Students are invited to join Simpson Strong-Tie engineers and field specialists for a day of building connections where they will learn how structural connectors and pre-engineered building components help structures perform safely to resist natural hazards such as high winds and earthquakes.
The Building Connections Symposium will be held Saturday, October 5, from 9 a.m. – 3 p.m. in the PACCAR Environmental Technology Building, 2nd Floor – Town Square, on the WSU Pullman campus. This year’s theme is Modular Construction. The event will include hands-on activities and opportunities to interact with the experts from Simpson Strong-Tie:
Get useful tips and insightful perspectives that … » More …
While most of a turbine can be recycled or find a second life on another wind farm, researchers estimate the U.S. will have more than 720,000 tons of blade material to dispose of over the next 20 years, a figure that doesn’t include newer, taller higher-capacity versions.
Composite Materials’ researcher Karl Englund is working to find ways to recycle wind turbine blades into various goods, including decking materials, pallets and piping. [read more]
Simpson Strong-Tie has awarded undergraduate scholarships to students in the design disciplines for over twenty years. In recognition of the importance of the Masters degree for civil engineering students, Simpson Strong-Tie is awarding their first graduate fellowship to Ms. Madison Broers, an MS civil engineering student at Washington State University. Madison’s academic record is outstanding, along with excellent professional and leadership experiences. Madison is researching the effects of dynamic amplification of occupant loads on floor structures.
CMEC’s Associate in Research Scott Lewis has completed 20 years of dedicated service at Washington State University. His work with CMEC has been performed with professionalism, positive attitude and good humor. Congratulations, Scott!
MAY 7, 2019 – Public–private partnerships spearheaded by the U.S. Department of Agriculture’s Forest Service create jobs, support fire-safe communities, restore healthy forest conditions, and spur environmentally sound innovation. Today, the Forest Service awarded over $8.9 million through the Wood Innovations Grant program. Thirty-nine business, university, nonprofit and tribal partners in 20 states are matching the grants with an additional $8.8 million. [Read More]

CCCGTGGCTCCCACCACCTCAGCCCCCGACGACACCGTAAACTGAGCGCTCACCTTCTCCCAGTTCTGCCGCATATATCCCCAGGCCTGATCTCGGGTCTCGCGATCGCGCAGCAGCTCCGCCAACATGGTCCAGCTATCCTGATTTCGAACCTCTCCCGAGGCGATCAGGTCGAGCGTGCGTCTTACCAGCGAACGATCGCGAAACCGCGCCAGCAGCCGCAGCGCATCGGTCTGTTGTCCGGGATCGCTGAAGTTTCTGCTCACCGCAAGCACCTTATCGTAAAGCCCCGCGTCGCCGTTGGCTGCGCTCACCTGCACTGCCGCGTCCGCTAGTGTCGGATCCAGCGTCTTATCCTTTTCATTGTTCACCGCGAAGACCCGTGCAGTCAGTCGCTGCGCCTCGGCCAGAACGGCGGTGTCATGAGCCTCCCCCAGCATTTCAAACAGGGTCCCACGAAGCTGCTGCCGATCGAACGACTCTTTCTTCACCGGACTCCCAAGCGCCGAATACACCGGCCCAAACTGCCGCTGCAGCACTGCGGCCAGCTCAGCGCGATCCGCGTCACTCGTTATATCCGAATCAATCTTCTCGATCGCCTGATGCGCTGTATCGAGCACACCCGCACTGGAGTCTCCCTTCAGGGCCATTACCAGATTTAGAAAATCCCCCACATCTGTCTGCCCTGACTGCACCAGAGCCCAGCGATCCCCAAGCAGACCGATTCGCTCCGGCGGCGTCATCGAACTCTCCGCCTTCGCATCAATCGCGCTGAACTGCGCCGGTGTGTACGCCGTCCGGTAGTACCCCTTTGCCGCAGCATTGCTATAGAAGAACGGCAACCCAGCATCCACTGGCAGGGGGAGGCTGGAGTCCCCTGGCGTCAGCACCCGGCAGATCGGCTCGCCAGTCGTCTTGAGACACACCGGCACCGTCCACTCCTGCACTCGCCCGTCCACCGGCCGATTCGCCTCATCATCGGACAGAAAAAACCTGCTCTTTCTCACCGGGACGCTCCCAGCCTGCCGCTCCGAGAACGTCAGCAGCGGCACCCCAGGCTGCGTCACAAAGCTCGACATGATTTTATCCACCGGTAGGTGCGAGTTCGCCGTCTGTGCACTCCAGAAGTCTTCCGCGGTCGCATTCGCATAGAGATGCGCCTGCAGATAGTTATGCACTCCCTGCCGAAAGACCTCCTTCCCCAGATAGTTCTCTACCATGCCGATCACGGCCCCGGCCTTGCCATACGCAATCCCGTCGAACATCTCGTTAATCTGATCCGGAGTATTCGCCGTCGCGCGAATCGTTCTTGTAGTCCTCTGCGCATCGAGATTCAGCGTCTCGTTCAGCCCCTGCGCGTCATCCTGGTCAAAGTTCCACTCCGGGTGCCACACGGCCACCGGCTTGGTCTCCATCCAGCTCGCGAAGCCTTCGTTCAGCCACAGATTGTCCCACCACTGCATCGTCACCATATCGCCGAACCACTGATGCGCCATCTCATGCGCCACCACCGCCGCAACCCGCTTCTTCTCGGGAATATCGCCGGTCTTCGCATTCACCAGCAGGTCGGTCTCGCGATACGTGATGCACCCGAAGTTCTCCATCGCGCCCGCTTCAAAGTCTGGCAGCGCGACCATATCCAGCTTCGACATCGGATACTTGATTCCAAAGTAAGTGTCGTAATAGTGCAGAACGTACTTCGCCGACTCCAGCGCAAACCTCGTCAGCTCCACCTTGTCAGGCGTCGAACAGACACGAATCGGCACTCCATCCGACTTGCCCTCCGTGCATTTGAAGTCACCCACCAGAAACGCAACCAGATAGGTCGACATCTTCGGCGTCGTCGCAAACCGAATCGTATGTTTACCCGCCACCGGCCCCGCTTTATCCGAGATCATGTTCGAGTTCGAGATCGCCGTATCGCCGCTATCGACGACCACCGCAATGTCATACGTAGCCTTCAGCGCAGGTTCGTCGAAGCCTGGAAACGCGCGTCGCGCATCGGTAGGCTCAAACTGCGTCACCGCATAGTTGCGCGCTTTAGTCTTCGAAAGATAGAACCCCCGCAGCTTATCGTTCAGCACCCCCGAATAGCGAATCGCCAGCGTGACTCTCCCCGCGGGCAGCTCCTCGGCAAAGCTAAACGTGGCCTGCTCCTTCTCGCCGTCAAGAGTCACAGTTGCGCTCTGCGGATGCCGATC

A WSU research team for the first time has developed a promising way to recycle the popular carbon fiber plastics that are used in everything from modern airplanes and sporting goods to the wind energy industry. In their project, Jinwen Zhang, a professor in the School of Mechanical and Materials Engineering & Composite Materials and Engineering Center, and his team developed new chemical recycling methods that used mild acids as catalysts in ethanol, mixed ethanol/water or water alone at a relatively low temperature to break down the thermosets. [Read More]
Washington State University researchers are working with a Port Angeles nonprofit organization to develop new housing materials from heat‑treated wood and recycled carbon fiber used in Boeing airplanes. Researchers from WSU’s Composite Materials and Engineering Center (CMEC) are assisting the Composites Recycling Technology Center (CRTC) in Port Angeles to produce construction‑grade cross‑laminated timber (CLT). [Read More]
“The textile industry is eager to put that waste back into use,” she added. Manufacturers are actively seeking sustainable practices that keep materials in use as long as possible, and find new value for them once they’ve been used.
Partnering with Ting Chi, associate professor in AMDT, and Jinwen Zhang, professor in the School of Mechanical and Materials Engineering, Liu this fall … » More …
The world’s mounting plastic trash crisis is hard to solve because it has many dimensions: social, technical, and economic. But because chemistry brought the problem into the world, it doesn’t seem unreasonable to look to chemistry for a solution. Read more…